Building Team Effectiveness Team effectiveness can broadly be defined as being the capa for a team to be able to successfully work together and eventually attain the various objectives and goals that have been set for them by the organization. Effective teams are evidenced by the fact that its members are able to attain the team’s objective in a timely manner. According to Mears and Voehl (8), there are a number of characteristics that can aid in distinguishing an effective team, these include high levels of trust between the different team members, shared decision making as well as an open climate for communication. Ineffective teams have low unity of purpose. the group members show a great deal of indifference, disagreements are dealt with ineffectively.
To build team in a new team that has never worked each team member must engage themselves in a number of team building activities that will assess the strengths and improvement opportunities of the new members of a team, and thereafter formulate and implement plans designed to increase the overall effectiveness of a team (Parker and Kropp, viii).
According to Heinemann and Zeiss (79), conflict is considered to be part of group development. Without effective conflict management mechanisms, conflicts between the members of a group can result in hostility, anger and misunderstandings. The members of a team are encouraged to not suppress their discomfort as suppressed or unresolved conflict can serve to increase hostility in team in addition to greatly polarizing the team members. Team leaders on the other hand should ensure that they create an atmosphere where the team members can be able to express their discomfort or give their opinion. The leaders can also employ the use of some of the conflict management styles such as accommodating, compromising and competing method where suitable to resolve conflict in the team.
For a team to be highly effective, it must first set goals that are designed to be specific, measurable, achievable, relevant and time bond. As much as possible, all the team members should be allowed to make their input during the designing and wording of these goals. Individual team members should consistently communicate with each other to ensure that all the members are able to receive and understand similar information pertaining to the group. The team leader should work to ensure that the team is well staffed, each members understands the purpose of the group as well as their respective roles within the group. In addition to this the group leader should be able to utilize the set procedure for solving problems and decision making.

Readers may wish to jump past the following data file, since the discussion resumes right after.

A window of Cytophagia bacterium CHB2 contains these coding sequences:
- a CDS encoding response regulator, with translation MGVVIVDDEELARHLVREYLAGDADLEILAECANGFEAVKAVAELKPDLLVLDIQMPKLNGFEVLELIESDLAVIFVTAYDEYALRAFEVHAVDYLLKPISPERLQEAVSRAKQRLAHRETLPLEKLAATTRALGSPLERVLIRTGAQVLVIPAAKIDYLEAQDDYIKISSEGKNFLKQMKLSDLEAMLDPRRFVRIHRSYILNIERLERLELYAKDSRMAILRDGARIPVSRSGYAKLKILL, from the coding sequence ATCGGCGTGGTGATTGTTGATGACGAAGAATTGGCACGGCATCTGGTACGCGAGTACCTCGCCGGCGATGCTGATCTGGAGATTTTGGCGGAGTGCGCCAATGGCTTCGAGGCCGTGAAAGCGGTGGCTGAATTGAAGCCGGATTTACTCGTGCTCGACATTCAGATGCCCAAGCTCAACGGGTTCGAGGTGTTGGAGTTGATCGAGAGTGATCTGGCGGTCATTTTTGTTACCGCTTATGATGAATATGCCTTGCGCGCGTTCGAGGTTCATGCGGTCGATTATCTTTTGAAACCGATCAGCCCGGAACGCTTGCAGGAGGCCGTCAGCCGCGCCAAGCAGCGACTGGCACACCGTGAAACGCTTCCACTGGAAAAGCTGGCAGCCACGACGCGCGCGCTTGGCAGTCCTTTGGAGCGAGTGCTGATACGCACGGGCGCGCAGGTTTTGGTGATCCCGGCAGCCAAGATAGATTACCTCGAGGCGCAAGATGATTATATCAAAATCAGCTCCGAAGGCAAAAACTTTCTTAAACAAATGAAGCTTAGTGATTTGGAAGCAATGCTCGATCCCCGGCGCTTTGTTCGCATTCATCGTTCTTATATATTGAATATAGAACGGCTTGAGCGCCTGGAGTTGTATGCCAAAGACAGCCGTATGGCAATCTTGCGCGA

There are a number of behaviors that are considered to be most effective in the building of a strong and effective team, these include enthusiasm among the group members, good communication, honesty, openness, being goal oriented as well as Innovativeness. Some of the behaviors that are considered to work against the building of an effective team include dishonesty, bad communication and lack of enthusiasm among the group members (Baldwin and Migneault, 70).
Some of the behaviors that I personally demonstrate that I believe to work towards the building of team effectiveness include honesty, enthusiasm, good communication and innovativeness. However, I sometimes tend to demonstrate behaviors that can be deemed as working against team effectiveness, these behaviors include lack of enthusiasm and not believing in the ability of some of my fellow team members to deliver.
To ensure that my Course Project Team is highly effective and will produce high quality course project results, I will endeavor to promote good communication among the different team members. In addition to this, I will also try to ensure that the team is well staffed in addition to organizing team building activities that will allow for us to understand each other’s weaknesses and strengths.
Baldwin, David and Migneault, Robert. Humanistic management by teamwork : an organizational and administrative alternative for academic libraries. Englewood, Colo. : Libraries Unlimited, 1996. Print.
Heinemann, Gloria and Zeiss, Antonette. Team performance in health care : assessment and development. London : Kluwer Academic/Plenum Publishers, 2002. Print.
Mears Peter and Voehl Frank. Team Building: A Structured Learning Approach Total Quality Series Cultural Materialism. CRC Press, 1994. Print.
Parker, Glenn and Kropp, Richard. 50 activities for team building. / Volume 1. Amherst, Mass.: HRD Press, 1992. Print.